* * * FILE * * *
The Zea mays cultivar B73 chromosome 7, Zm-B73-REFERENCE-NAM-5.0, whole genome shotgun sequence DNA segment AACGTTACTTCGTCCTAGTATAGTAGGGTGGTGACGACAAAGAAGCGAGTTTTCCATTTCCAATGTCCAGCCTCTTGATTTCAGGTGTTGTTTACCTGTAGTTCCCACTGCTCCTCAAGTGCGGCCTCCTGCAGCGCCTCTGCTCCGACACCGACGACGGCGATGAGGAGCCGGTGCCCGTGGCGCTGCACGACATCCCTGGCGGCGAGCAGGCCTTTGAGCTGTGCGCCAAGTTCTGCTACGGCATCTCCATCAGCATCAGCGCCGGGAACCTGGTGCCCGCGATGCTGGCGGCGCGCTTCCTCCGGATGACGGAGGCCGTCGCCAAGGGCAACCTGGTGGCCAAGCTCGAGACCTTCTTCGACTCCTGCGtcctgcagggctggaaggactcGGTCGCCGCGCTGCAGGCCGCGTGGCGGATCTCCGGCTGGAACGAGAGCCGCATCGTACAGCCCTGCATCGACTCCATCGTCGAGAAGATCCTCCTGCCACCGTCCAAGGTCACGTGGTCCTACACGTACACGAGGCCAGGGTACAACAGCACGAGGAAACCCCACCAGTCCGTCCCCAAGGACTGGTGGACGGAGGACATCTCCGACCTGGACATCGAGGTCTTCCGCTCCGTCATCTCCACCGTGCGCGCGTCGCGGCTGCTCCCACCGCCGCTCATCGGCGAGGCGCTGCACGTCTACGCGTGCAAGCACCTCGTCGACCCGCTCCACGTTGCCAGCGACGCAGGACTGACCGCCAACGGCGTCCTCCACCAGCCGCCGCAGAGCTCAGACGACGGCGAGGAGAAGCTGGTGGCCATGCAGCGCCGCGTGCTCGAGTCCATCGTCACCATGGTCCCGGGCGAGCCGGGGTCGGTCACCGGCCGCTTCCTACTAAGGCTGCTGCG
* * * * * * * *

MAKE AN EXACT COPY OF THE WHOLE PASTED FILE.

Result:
The Zea mays cultivar B73 chromosome 7, Zm-B73-REFERENCE-NAM-5.0, whole genome shotgun sequence DNA segment AACGTTACTTCGTCCTAGTATAGTAGGGTGGTGACGACAAAGAAGCGAGTTTTCCATTTCCAATGTCCAGCCTCTTGATTTCAGGTGTTGTTTACCTGTAGTTCCCACTGCTCCTCAAGTGCGGCCTCCTGCAGCGCCTCTGCTCCGACACCGACGACGGCGATGAGGAGCCGGTGCCCGTGGCGCTGCACGACATCCCTGGCGGCGAGCAGGCCTTTGAGCTGTGCGCCAAGTTCTGCTACGGCATCTCCATCAGCATCAGCGCCGGGAACCTGGTGCCCGCGATGCTGGCGGCGCGCTTCCTCCGGATGACGGAGGCCGTCGCCAAGGGCAACCTGGTGGCCAAGCTCGAGACCTTCTTCGACTCCTGCGtcctgcagggctggaaggactcGGTCGCCGCGCTGCAGGCCGCGTGGCGGATCTCCGGCTGGAACGAGAGCCGCATCGTACAGCCCTGCATCGACTCCATCGTCGAGAAGATCCTCCTGCCACCGTCCAAGGTCACGTGGTCCTACACGTACACGAGGCCAGGGTACAACAGCACGAGGAAACCCCACCAGTCCGTCCCCAAGGACTGGTGGACGGAGGACATCTCCGACCTGGACATCGAGGTCTTCCGCTCCGTCATCTCCACCGTGCGCGCGTCGCGGCTGCTCCCACCGCCGCTCATCGGCGAGGCGCTGCACGTCTACGCGTGCAAGCACCTCGTCGACCCGCTCCACGTTGCCAGCGACGCAGGACTGACCGCCAACGGCGTCCTCCACCAGCCGCCGCAGAGCTCAGACGACGGCGAGGAGAAGCTGGTGGCCATGCAGCGCCGCGTGCTCGAGTCCATCGTCACCATGGTCCCGGGCGAGCCGGGGTCGGTCACCGGCCGCTTCCTACTAAGGCTGCTGCG